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👋 Hi friends,
Welcome to the latest edition of Newley’s Notes, a weekly newsletter containing my recent Wall Street Journal stories, must-read links on tech and life, and funny dog videos.
This is my first NN since taking a break in late January, and I have…
🚨 A special announcement, by far the most important I have ever made here at NN:
👶 Anasuya and I had a baby boy in February!
His name is Dossett Shanti Purnell.
We named him for my great grandfather, Dossett, and Anasuya’s grandfather, Shanti, which is a Sanskrit word meaning peace.
As I mentioned in a brief post, he is big (he tipped the scales at 8.6 pounds at birth, measuring 21 inches long), he is healthy, he is a voracious eater, and he is a sound sleeper.
🤗 We are beyond happy.
My WSJ latest:
🗞 While it’s hard to follow that news, I’ve had a few stories out since returning from parental leave.
🔍 On Thursday I wrote about a pro-China online campaign that a cybersecurity firm says pumped out bogus social media posts and news articles. The goal, at least in part: to try to discredit a prominent U.S.-based anthropologist who has illuminated China’s crackdown on Muslims in the country’s Xinjiang region.
⚖️ Earlier, I wrote about Amazon suing the administrators of thousands of Facebook groups it said are used to coordinate fake reviews.
🇮🇳 In another story, a colleague and I detailed Facebook’s first global human rights report – which contained limited information on the controversial human rights impact I assessment on India that I covered in November.
🐦 And I also wrote about Twitter filing a legal challenge in India against the government’s orders to block some tweets and accounts.
I’ll likely be back with normal news links in future dispatches, but in the meantime…
Here are 10 recommendations for books, TV shows and podcasts I’ve enjoyed since I was last in touch:
1) 📱 A thought-provoking nonfiction book on tech: “Ten Arguments for Deleting Your Social Media Accounts Right Now,” by Jaron Lanier.
2) 🤑 And another: “The Age of Surveillance Capitalism,” by Harvard Business School professor Shoshana Zuboff. Worth a read, not only because it’ll help you determine who, among the many people throwing the phrase “surveillance capitalism” around these days, has actually read the book.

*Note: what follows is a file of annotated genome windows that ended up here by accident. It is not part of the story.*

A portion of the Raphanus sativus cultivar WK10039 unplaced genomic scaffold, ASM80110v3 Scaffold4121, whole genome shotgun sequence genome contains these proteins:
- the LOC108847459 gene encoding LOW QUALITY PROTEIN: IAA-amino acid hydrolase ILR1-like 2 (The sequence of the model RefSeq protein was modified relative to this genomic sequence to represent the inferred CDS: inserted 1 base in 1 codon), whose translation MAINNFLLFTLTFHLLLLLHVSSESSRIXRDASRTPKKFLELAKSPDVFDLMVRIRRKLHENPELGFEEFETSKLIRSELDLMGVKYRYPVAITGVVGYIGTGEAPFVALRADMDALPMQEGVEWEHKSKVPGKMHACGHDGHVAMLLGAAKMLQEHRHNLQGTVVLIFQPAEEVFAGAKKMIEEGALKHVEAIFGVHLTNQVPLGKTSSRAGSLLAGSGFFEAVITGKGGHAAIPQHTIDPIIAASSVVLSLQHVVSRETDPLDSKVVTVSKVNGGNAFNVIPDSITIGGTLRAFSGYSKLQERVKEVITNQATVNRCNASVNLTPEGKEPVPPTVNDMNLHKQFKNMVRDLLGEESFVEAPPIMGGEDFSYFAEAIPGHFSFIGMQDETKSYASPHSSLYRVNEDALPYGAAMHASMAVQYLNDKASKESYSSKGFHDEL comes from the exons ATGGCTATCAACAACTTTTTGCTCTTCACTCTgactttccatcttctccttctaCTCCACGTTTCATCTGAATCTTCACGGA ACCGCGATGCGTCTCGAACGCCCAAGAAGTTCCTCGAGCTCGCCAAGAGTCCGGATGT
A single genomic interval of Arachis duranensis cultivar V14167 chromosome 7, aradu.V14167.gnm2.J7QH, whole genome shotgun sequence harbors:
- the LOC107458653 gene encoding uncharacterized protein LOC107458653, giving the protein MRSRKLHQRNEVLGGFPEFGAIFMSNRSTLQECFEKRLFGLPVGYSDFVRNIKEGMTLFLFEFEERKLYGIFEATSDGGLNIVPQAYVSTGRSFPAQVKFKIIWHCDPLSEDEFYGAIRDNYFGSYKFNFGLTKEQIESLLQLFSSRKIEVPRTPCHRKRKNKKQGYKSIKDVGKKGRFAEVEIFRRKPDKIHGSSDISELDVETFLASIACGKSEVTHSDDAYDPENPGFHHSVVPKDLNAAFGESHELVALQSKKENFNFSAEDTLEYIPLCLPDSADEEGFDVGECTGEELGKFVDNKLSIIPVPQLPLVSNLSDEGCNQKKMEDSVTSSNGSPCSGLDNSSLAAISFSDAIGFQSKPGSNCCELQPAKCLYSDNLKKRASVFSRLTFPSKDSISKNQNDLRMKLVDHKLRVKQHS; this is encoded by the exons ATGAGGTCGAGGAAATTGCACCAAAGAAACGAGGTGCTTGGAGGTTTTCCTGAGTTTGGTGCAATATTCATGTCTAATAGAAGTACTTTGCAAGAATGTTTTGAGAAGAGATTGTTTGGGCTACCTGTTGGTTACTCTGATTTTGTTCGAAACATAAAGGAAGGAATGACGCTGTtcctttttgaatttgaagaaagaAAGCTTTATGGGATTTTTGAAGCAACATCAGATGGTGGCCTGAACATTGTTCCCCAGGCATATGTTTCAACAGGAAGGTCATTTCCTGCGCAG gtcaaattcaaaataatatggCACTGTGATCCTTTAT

3) 🔪 A masterful psychological thriller: “Hannibal,” by Thomas Harris. (I have read “The Silence of the Lambs” a couple of times, but somehow had missed its sequel.)
4) 🧠 An excellent book about the importance of the tales we tell ourselves: “The Power of Story,” by performance psychologist Jim Loehr. (He also wrote a book I read three decades ago that had a lasting impact on me: “Mental Toughness Training for Sports.”)
5) 📹 “How To with John Wilson,” is a comedic documentary series on HBO I’d heard great things about since it came out a couple years ago. It is hilarious, insightful, and quirky.
6) 🇺🇸 Another excellent HBO series, just out this year, is “Somebody Somewhere,” starring Bridget Everett. It’s about life in a small town in Kansas.
7) 🏀 A fantastic Netflix series: “Last Chance U: Basketball.” While other seasons are about football, this spin-off focuses on junior college basketball players in Los Angeles. It’s as much about the players’ lives as it is about the sport.
8) 🌮 Also on Netflix: “The Taco Chronicles.” Filmed in Mexico, each episode examines a different kind of taco – pastor, carnitas, asada, etc. – featuring interviews with chefs and critics on its historical roots and cultural importance.
9) 🎧 I’m not sure how it took me so long to finally listen to the Accidental Tech podcast, but I’m so glad I finally did. Basically: three nerds get extremely geeky on Apple/Mac tech topics, coding, cars, streaming services, video games and more. Also might have the catchiest bespoke podcast theme song ever created.
10) 🗣 Another podcast I’m loving: Chatter, hosted by the Washington Post’s Shane Harris and David Priess of Lawfare. Deep discussions about national security issues with fascinating people, including spy novelists.
🦴 Dog-related video of the week:
💡 Quote of the week:
“Life is not a problem to be solved, but a reality to be experienced.” ― Soren Kierkegaard
👊 Fist bump from Hong Kong,